Difference between revisions of "Boundary Maintenance"

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===Definition===
 
===Definition===
The act of maintaining boundaries in reality or the digital space, whether physically or intellectually. This can manifest as maintaining boundaries of one’s social class, and  maintaining boundaries of one’s secondary self online,
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Boundary maintenance describes the act of maintaining boundaries in the presence of others in a physical or a digital space. Boundary-making can manifest as maintaining boundaries of one's social class or maintaining the boundaries of one's secondary self online.
  
===Example===
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Boundary maintenance has played a central role in all societies throughout history. In India, sacred ground is maintained by taking one's shoes off before entering the space, etc. But the concept bears a special relation to our modern cyborg condition. Boundaries that used to be considered "natural", such as gender, have been thrown into question due to modern scholarship and technological advances. When natural boundaries, such as death, gender, social status, and romantic status, become problematized, more energy is required to maintain the boundary. Cyborgs defy boundaries and flourish in the slippery slopes between preconceived categories. What do we call a mouse with a human ear growing on its back? "Soon, perhaps," says Maureen McHugh, "it will be impossible to tell where human ends and machines begin".<ref>Gray, Mentor, and Figueroa-Sarriera, eds., The Cyborg Handbook, New York: Routledge, 1995, pp. 13.</ref>
In a restaurant, boundary maintenance can easily be seen as those sitting near each other maintain their own space though they are physically proximal.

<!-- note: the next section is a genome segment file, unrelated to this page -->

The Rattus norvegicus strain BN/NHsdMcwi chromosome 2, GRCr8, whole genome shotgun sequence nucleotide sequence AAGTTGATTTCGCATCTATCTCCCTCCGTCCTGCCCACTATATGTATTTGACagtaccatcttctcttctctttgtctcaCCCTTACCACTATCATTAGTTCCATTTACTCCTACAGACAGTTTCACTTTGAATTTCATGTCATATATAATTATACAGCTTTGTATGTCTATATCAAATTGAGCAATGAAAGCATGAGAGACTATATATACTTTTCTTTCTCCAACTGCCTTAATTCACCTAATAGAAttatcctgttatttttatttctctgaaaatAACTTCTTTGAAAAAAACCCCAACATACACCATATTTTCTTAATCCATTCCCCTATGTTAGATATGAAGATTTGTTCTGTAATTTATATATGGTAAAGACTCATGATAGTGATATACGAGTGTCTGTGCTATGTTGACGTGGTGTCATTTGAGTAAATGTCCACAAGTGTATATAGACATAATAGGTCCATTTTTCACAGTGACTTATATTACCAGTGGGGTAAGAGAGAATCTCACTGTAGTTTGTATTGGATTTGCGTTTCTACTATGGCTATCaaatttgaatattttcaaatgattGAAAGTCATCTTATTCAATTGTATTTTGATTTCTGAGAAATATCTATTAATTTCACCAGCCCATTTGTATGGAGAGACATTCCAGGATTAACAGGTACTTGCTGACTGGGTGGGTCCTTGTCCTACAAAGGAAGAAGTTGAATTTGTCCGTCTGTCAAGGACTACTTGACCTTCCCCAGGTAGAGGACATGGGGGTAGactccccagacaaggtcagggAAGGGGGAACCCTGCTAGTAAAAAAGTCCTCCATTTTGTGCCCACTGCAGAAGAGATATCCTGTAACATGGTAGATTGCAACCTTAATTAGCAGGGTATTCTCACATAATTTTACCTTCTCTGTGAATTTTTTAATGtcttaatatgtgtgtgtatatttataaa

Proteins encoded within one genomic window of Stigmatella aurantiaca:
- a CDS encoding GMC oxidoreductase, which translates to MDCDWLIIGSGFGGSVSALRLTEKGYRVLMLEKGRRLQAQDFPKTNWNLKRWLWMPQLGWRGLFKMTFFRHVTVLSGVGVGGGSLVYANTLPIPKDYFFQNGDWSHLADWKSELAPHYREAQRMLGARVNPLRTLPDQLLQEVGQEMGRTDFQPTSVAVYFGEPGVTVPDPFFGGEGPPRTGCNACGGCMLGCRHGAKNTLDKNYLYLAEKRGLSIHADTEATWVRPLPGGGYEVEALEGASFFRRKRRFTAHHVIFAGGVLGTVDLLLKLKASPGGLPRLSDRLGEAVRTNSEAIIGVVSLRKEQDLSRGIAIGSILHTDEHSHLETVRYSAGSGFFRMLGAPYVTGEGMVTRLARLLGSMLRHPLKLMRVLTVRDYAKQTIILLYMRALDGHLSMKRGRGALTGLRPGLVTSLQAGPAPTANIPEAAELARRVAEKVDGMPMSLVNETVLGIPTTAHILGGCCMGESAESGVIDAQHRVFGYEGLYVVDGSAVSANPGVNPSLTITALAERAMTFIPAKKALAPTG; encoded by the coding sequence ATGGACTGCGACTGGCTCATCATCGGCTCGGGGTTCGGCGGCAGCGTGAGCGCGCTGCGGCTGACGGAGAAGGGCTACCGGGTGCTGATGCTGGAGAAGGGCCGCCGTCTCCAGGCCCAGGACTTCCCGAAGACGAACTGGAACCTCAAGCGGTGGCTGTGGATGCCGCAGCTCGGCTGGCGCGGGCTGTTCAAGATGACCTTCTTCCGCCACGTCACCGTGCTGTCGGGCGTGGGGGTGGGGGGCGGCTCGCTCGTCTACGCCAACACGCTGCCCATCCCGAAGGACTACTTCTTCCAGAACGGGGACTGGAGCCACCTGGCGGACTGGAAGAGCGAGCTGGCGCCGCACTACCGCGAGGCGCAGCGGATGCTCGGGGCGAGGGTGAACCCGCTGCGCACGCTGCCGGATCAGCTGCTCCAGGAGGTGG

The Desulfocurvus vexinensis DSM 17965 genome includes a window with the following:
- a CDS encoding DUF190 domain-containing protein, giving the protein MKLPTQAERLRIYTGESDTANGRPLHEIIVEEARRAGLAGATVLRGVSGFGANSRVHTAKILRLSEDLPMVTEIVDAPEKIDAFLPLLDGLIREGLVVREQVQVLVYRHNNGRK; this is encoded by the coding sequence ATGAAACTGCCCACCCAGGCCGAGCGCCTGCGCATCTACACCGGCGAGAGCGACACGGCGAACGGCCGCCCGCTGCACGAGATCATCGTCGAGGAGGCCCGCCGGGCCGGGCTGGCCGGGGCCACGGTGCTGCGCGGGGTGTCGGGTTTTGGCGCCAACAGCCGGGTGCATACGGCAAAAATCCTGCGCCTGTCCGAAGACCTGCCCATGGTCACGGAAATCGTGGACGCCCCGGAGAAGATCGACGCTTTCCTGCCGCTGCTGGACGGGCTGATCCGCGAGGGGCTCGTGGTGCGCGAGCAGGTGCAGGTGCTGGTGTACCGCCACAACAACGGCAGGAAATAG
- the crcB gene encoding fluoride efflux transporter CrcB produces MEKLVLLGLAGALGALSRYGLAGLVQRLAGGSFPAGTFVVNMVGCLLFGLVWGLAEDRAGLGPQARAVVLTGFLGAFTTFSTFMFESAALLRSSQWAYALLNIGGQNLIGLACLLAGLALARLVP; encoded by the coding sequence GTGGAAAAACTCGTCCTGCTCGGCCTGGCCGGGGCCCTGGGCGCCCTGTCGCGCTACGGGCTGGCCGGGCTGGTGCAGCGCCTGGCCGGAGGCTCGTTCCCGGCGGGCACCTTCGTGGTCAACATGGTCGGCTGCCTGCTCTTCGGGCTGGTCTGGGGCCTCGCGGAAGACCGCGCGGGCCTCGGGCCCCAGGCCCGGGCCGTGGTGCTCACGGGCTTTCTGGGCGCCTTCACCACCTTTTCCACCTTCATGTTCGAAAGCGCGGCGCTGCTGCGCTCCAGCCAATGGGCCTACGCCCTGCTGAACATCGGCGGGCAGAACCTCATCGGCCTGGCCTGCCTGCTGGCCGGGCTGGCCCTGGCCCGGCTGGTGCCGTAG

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On Myspace, people understand how to maintain boundaries even when they are challenged by outsiders - for instance, people know what status or social class they are and seek to reproduce that over time, reinforcing their own social behavior and blocking others and communication with others who are outside that behavior.
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In a restaurant, boundary maintenance manifests as those sitting near each other maintain their own space although they are physically proximal. On Myspace, people understand how to maintain boundaries even when they are challenged by outsiders - for instance, people know what status or social class they are and seek to reproduce that over time, reinforcing their own social behavior and blocking others - and communication with others who are outside that behavior.
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==References==
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[[Category:Traditional Anthropology]]
 
 
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[[Category:Book Pages]]
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[[Category:Finished]]
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[[Category:Illustrated V2]]
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[[Category:Traditional Anthropology]]
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Latest revision as of 18:38, 7 August 2012

Definition

Boundary maintenance describes the act of maintaining boundaries in the presence of others in a physical or a digital space. Boundary-making can manifest as maintaining boundaries of one's social class or maintaining the boundaries of one's secondary self online.

Boundary maintenance has played a central role in all societies throughout history. In India, sacred ground is maintained by taking one's shoes off before entering the space, etc. But the concept bears a special relation to our modern cyborg condition. Boundaries that used to be considered "natural", such as gender, have been thrown into question due to modern scholarship and technological advances. When natural boundaries, such as death, gender, social status, and romantic status, become problematized, more energy is required to maintain the boundary. Cyborgs defy boundaries and flourish in the slippery slopes between preconceived categories. What do we call a mouse with a human ear growing on its back? "Soon, perhaps," says Maureen McHugh, "it will be impossible to tell where human ends and machines begin".[1]

In a restaurant, boundary maintenance manifests as those sitting near each other maintain their own space although they are physically proximal. On Myspace, people understand how to maintain boundaries even when they are challenged by outsiders - for instance, people know what status or social class they are and seek to reproduce that over time, reinforcing their own social behavior and blocking others - and communication with others who are outside that behavior.

References

  1. Gray, Mentor, and Figueroa-Sarriera, eds., The Cyborg Handbook, New York: Routledge, 1995, pp. 13.